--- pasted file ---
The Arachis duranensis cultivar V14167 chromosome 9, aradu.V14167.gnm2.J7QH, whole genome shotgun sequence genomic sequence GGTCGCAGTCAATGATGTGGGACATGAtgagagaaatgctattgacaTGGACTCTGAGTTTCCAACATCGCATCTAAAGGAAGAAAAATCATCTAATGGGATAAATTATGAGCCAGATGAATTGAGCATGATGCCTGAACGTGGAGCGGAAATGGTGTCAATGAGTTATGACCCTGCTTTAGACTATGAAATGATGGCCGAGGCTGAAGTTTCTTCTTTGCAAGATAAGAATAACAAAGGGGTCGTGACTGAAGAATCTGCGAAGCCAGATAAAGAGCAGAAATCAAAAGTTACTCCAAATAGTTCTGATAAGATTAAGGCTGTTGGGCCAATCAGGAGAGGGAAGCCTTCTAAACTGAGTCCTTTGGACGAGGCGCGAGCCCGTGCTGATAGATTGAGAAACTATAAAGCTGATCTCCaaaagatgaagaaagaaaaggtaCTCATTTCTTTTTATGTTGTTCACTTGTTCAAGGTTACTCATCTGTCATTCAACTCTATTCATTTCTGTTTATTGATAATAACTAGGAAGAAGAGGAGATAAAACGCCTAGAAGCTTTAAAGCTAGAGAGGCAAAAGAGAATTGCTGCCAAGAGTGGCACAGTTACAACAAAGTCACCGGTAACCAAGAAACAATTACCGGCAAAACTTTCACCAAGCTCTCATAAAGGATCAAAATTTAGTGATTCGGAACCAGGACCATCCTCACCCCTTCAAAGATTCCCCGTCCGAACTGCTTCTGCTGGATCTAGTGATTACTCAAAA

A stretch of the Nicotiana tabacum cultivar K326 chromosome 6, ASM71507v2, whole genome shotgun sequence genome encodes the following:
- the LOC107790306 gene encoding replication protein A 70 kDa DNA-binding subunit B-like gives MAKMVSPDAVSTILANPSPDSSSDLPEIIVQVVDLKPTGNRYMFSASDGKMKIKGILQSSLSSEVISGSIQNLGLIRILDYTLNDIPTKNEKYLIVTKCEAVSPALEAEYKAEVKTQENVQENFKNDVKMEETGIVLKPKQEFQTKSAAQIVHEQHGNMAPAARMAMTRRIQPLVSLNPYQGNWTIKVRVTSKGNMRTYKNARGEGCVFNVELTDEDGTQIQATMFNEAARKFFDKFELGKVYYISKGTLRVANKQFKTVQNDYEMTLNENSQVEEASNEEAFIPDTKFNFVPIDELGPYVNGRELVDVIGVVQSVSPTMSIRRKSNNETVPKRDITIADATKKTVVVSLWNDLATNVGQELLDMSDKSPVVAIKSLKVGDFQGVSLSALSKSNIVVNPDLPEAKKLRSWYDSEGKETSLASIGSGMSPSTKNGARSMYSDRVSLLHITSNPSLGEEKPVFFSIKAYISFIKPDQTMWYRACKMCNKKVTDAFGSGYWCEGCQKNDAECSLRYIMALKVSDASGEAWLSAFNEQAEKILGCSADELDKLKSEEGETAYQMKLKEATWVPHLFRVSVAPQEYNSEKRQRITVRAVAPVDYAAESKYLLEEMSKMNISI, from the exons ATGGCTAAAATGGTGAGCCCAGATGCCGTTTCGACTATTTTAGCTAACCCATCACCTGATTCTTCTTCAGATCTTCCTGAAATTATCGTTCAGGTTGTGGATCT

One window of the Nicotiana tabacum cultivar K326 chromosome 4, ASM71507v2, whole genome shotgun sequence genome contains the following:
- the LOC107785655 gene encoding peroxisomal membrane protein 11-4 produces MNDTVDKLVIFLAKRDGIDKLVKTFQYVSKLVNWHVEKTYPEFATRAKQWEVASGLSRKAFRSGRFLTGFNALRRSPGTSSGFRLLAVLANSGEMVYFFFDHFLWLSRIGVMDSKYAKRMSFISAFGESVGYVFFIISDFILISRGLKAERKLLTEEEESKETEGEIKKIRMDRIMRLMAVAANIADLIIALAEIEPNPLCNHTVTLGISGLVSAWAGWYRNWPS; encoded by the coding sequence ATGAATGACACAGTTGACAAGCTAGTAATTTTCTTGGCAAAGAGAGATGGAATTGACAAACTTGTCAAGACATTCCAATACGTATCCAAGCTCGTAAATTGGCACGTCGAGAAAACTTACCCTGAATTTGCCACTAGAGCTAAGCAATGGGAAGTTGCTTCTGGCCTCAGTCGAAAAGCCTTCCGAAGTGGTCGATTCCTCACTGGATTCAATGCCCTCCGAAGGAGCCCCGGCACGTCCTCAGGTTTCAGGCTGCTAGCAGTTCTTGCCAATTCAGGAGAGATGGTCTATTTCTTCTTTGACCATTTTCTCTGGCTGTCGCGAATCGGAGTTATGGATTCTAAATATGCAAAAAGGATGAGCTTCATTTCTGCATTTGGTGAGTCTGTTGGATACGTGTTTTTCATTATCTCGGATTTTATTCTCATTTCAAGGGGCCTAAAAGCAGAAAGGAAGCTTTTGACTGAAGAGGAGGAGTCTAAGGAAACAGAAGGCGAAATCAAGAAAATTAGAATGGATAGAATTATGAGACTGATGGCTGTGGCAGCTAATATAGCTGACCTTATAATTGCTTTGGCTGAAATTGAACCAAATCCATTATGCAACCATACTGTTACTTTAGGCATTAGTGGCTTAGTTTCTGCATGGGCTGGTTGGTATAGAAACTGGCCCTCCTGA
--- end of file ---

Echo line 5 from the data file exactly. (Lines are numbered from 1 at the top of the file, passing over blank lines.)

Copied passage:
- the LOC107785655 gene encoding peroxisomal membrane protein 11-4 produces MNDTVDKLVIFLAKRDGIDKLVKTFQYVSKLVNWHVEKTYPEFATRAKQWEVASGLSRKAFRSGRFLTGFNALRRSPGTSSGFRLLAVLANSGEMVYFFFDHFLWLSRIGVMDSKYAKRMSFISAFGESVGYVFFIISDFILISRGLKAERKLLTEEEESKETEGEIKKIRMDRIMRLMAVAANIADLIIALAEIEPNPLCNHTVTLGISGLVSAWAGWYRNWPS; encoded by the coding sequence ATGAATGACACAGTTGACAAGCTAGTAATTTTCTTGGCAAAGAGAGATGGAATTGACAAACTTGTCAAGACATTCCAATACGTATCCAAGCTCGTAAATTGGCACGTCGAGAAAACTTACCCTGAATTTGCCACTAGAGCTAAGCAATGGGAAGTTGCTTCTGGCCTCAGTCGAAAAGCCTTCCGAAGTGGTCGATTCCTCACTGGATTCAATGCCCTCCGAAGGAGCCCCGGCACGTCCTCAGGTTTCAGGCTGCTAGCAGTTCTTGCCAATTCAGGAGAGATGGTCTATTTCTTCTTTGACCATTTTCTCTGGCTGTCGCGAATCGGAGTTATGGATTCTAAATATGCAAAAAGGATGAGCTTCATTTCTGCATTTGGTGAGTCTGTTGGATACGTGTTTTTCATTATCTCGGATTTTATTCTCATTTCAAGGGGCCTAAAAGCAGAAAGGAAGCTTTTGACTGAAGAGGAGGAGTCTAAGGAAACAGAAGGCGAAATCAAGAAAATTAGAATGGATAGAATTATGAGACTGATGGCTGTGGCAGCTAATATAGCTGACCTTATAATTGCTTTGGCTGAAATTGAACCAAATCCATTATGCAACCATACTGTTACTTTAGGCATTAGTGGCTTAGTTTCTGCATGGGCTGGTTGGTATAGAAACTGGCCCTCCTGA